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Home :: Archive :: 1993 :: September ::
Denzel Washington, Race, and Casting
Shakespeare Electronic Conference, Vol. 4, No. 560.  Thursday, 16 Sept. 1993.
(1)     From:   Ellen Edgerton <EBEDGERT@SUADMIN>
        Date:   Thursday, 16 Sep 1993 09:43 ET
        Subj:   Denzel Washington in *Much Ado*
(2)     From:   Jon Enriquez <ENRIQUEZJ@GUVAX.BITNET>
        Date:   Thursday, 16 Sep 1993 09:58:48 -0400 (EDT)
        Subj:   Race and Casting (a spinoff from Politics, etc.)
From:           Ellen Edgerton <EBEDGERT@SUADMIN>
Date:           Thursday, 16 Sep 1993 09:43 ET
Subject:        Denzel Washington in *Much Ado*
Gabriel Egan wonders if Kenneth Branagh was trying to make a point by not
making a point with the casting of a black actor as a prince in *Much
Ado About Nothing*.  I'm reasonably certain that it was not so much an
artistic consideration as a box-office one, and not so much a political/
cultural one as just this director's general curiosity about eclectic
casting.  In a Messina with characters with names like Hugh Oatcake and
Frances Seacole, I personally hardly find a black prince "out of place."
It's also interesting that in Shakespeare's day, Italy was considered
decadent and strange, the California of its time.  That a few viewers
would consider the presence of a black prince in this play to be
similarly decadent (or culturally incorrect) and strange seems, in a way,
poetically fitting.
There is one interesting quirk to the casting of Washington which I'm
sure Branagh might not have considered.  In his notes for the movie
Branagh goes on a bit about *Much Ado*'s passing similarities to
*R&J* and *Othello* -- *R&J* as expressed in the impulsive young lovers
Claudio and Hero, and *Othello* presaged in the "pre-Iago" figure of
Don John.  Despite the fact that Shakespeare developed these plays from
different sources, the similarities that *Much Ado* has to both the prior
and the later play are hard to ignore.  If Don John can be seen as a
pre-Iago figure, who's the pre-Othello?  (Claudio, the jealous dupe?
Don Pedro, the military commander whose patronage of another man helps
make the object of revenge?  Both?  Neither?)
My cousin, who teaches a 12th-grade English class, has started off her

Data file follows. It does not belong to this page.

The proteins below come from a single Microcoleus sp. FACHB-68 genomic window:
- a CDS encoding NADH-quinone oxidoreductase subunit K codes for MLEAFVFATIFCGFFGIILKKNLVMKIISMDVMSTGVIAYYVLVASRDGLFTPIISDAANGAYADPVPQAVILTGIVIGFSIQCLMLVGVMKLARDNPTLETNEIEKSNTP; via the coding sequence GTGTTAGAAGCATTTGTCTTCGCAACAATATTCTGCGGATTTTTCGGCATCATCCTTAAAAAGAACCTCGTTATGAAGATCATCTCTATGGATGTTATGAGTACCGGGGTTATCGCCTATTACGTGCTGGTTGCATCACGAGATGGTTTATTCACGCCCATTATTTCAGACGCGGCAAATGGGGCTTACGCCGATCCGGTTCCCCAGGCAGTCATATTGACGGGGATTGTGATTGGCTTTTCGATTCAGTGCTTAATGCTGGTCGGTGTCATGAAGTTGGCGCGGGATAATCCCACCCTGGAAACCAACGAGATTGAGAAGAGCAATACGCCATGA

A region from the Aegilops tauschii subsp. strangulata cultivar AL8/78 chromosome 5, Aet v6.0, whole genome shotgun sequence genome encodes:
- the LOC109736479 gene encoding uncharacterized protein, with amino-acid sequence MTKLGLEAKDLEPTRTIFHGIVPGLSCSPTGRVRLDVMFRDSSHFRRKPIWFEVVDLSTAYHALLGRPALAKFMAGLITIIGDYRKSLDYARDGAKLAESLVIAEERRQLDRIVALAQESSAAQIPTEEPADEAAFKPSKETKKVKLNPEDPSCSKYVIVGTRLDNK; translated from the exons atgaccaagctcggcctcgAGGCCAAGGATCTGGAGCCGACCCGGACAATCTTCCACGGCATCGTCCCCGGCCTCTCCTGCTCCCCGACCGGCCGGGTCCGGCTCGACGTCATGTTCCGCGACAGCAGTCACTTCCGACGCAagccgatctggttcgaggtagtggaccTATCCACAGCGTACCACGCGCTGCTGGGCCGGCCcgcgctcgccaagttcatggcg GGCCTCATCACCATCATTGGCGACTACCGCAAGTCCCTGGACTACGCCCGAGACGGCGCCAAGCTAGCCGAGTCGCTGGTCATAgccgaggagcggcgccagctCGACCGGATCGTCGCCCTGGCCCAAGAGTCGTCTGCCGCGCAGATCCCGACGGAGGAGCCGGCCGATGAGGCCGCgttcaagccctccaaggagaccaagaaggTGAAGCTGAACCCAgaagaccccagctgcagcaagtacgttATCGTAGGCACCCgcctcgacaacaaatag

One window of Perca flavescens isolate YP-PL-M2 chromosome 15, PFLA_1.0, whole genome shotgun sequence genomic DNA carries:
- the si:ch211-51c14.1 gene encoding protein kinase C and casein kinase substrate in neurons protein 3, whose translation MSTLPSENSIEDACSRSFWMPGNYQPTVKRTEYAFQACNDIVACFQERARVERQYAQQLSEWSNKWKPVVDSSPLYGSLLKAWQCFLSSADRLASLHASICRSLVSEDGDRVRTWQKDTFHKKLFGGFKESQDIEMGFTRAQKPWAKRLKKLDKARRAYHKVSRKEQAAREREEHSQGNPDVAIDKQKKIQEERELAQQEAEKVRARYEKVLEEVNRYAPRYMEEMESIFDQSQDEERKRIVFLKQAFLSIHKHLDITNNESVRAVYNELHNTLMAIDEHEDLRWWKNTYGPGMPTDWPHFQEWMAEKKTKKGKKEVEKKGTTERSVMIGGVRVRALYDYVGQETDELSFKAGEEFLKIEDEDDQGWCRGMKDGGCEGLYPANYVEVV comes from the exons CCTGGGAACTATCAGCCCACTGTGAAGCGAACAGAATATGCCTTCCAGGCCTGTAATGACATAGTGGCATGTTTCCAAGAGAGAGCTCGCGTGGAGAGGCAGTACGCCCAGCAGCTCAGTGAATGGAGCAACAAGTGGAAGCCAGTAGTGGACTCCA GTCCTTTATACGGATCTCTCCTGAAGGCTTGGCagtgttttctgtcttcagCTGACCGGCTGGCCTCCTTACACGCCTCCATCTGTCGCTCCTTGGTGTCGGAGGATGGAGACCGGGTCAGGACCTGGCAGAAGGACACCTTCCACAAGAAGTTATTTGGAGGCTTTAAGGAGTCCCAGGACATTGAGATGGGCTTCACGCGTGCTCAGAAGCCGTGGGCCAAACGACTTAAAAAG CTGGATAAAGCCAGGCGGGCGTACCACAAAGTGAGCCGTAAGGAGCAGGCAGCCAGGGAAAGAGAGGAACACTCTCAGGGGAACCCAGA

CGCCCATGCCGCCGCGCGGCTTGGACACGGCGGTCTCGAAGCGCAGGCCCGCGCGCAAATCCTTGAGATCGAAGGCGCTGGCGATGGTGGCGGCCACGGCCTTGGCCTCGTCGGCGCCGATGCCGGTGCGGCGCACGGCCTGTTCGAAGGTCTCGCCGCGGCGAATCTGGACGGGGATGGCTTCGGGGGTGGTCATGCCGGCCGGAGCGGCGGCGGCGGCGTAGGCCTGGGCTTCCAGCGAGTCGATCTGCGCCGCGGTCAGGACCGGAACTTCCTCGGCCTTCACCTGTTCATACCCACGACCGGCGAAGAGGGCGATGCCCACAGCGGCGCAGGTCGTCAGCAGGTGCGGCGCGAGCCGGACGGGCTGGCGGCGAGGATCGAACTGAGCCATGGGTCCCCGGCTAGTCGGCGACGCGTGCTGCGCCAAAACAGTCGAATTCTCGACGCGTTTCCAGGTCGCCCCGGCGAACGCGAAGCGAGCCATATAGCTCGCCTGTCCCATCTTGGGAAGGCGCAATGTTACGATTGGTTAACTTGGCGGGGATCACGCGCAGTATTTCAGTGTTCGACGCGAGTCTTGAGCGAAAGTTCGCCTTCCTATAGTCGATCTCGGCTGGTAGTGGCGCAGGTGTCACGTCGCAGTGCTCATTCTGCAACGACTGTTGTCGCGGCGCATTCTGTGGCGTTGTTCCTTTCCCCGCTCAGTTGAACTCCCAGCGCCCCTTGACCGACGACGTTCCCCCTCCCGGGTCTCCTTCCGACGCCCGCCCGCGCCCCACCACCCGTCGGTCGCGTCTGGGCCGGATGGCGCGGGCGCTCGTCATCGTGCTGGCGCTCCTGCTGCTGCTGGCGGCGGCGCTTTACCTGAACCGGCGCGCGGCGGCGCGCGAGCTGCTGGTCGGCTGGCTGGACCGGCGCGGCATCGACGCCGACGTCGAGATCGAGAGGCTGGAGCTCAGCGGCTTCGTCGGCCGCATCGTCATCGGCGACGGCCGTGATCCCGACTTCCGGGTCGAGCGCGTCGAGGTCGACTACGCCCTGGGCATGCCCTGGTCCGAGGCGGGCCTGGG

semester with *Othello* and some of her students who saw *Much Ado*
over the summer thought Don John was similar to Iago, and thought it
was "neat" that there was a black actor playing the character that
Don John was mad at.  They of course don't know about the different
sources Shakespeare used, but to me it does seem to pose a valid
question:  Just what motivated Shakespeare to choose these particular
sources, anyway?
As I said before, I think this is just a coincidental quirk of casting
in *Much Ado*, but it's interesting to look at this film and see hints
of both what probably >was< in Shakespeare's career (*R&J*) at the time
that *Much Ado* was probably written (and if you listen carefully, you
can hear that the Claudio-Hero love theme sounds suspiciously like
"Tonight" from WEST SIDE STORY); and what was to come.  If Branagh
did in fact want to suggest this, he certainly succeeded -- at least
to some of my cousin's 12th-graders.
Ellen Edgerton

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From:           Jon Enriquez <ENRIQUEZJ@GUVAX.BITNET>
Date:           Thursday, 16 Sep 1993 09:58:48 -0400 (EDT)
Subject:        Race and Casting (a spinoff from Politics, etc.)
On the subject of race and casting, I submit that sometimes "non-realistic"
casting is intended to make a point and sometimes it isn't.  I've heard of a
Mississippi production of *R&J* where the Montagues are all black and the
Capulets all white; obviously, race matters here.  A few years ago the Folger
did *Othello* with a black man playing Iago.  That suggested two things: that
Iago was evil, not merely racist, and that blacks too often struggle with each
other rather than working together against their common oppressors.  Obviously,
race matters.
On the other hand, I don't think it matters in Branagh's *Ado*; it didn't
matter when I acted in *R2* with a white Gaunt and black Bolingbroke; it didn't
matter in a recent *R3* I saw where Buckingham was black.  The plays were
written for white male casts; in an era when white males make up a fraction of
the talent pool, you either have to decide to restrict yourself to that
fraction or find ways to broaden the cast.  In cases like these, race -- and
for that matter gender -- doesn't matter.
Jon Enriquez
The Graduate School
Georgetown University
ENRIQUEZJ@guvax     (Bitnet)

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